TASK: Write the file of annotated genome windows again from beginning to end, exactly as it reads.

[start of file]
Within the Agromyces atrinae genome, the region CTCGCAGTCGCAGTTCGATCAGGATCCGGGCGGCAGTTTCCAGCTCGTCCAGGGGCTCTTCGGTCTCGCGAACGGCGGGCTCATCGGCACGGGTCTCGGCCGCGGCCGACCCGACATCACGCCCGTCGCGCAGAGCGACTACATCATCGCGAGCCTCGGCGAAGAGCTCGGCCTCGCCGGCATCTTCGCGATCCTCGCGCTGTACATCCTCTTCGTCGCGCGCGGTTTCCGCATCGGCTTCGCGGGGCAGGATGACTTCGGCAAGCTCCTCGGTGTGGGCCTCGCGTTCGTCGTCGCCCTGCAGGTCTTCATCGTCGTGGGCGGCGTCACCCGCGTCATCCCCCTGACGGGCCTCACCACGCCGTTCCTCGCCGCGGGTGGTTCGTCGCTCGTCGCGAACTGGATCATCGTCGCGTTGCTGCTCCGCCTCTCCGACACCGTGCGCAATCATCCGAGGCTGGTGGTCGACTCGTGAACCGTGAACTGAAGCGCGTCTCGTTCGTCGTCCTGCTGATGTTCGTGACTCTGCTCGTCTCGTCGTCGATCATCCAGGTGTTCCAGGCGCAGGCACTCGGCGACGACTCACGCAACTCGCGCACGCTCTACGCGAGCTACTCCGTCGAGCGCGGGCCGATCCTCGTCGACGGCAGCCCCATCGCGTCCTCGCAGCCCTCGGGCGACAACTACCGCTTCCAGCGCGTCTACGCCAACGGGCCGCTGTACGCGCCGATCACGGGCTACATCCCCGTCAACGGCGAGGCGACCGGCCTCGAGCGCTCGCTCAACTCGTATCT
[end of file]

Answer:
Within the Agromyces atrinae genome, the region CTCGCAGTCGCAGTTCGATCAGGATCCGGGCGGCAGTTTCCAGCTCGTCCAGGGGCTCTTCGGTCTCGCGAACGGCGGGCTCATCGGCACGGGTCTCGGCCGCGGCCGACCCGACATCACGCCCGTCGCGCAGAGCGACTACATCATCGCGAGCCTCGGCGAAGAGCTCGGCCTCGCCGGCATCTTCGCGATCCTCGCGCTGTACATCCTCTTCGTCGCGCGCGGTTTCCGCATCGGCTTCGCGGGGCAGGATGACTTCGGCAAGCTCCTCGGTGTGGGCCTCGCGTTCGTCGTCGCCCTGCAGGTCTTCATCGTCGTGGGCGGCGTCACCCGCGTCATCCCCCTGACGGGCCTCACCACGCCGTTCCTCGCCGCGGGTGGTTCGTCGCTCGTCGCGAACTGGATCATCGTCGCGTTGCTGCTCCGCCTCTCCGACACCGTGCGCAATCATCCGAGGCTGGTGGTCGACTCGTGAACCGTGAACTGAAGCGCGTCTCGTTCGTCGTCCTGCTGATGTTCGTGACTCTGCTCGTCTCGTCGTCGATCATCCAGGTGTTCCAGGCGCAGGCACTCGGCGACGACTCACGCAACTCGCGCACGCTCTACGCGAGCTACTCCGTCGAGCGCGGGCCGATCCTCGTCGACGGCAGCCCCATCGCGTCCTCGCAGCCCTCGGGCGACAACTACCGCTTCCAGCGCGTCTACGCCAACGGGCCGCTGTACGCGCCGATCACGGGCTACATCCCCGTCAACGGCGAGGCGACCGGCCTCGAGCGCTCGCTCAACTCGTATCT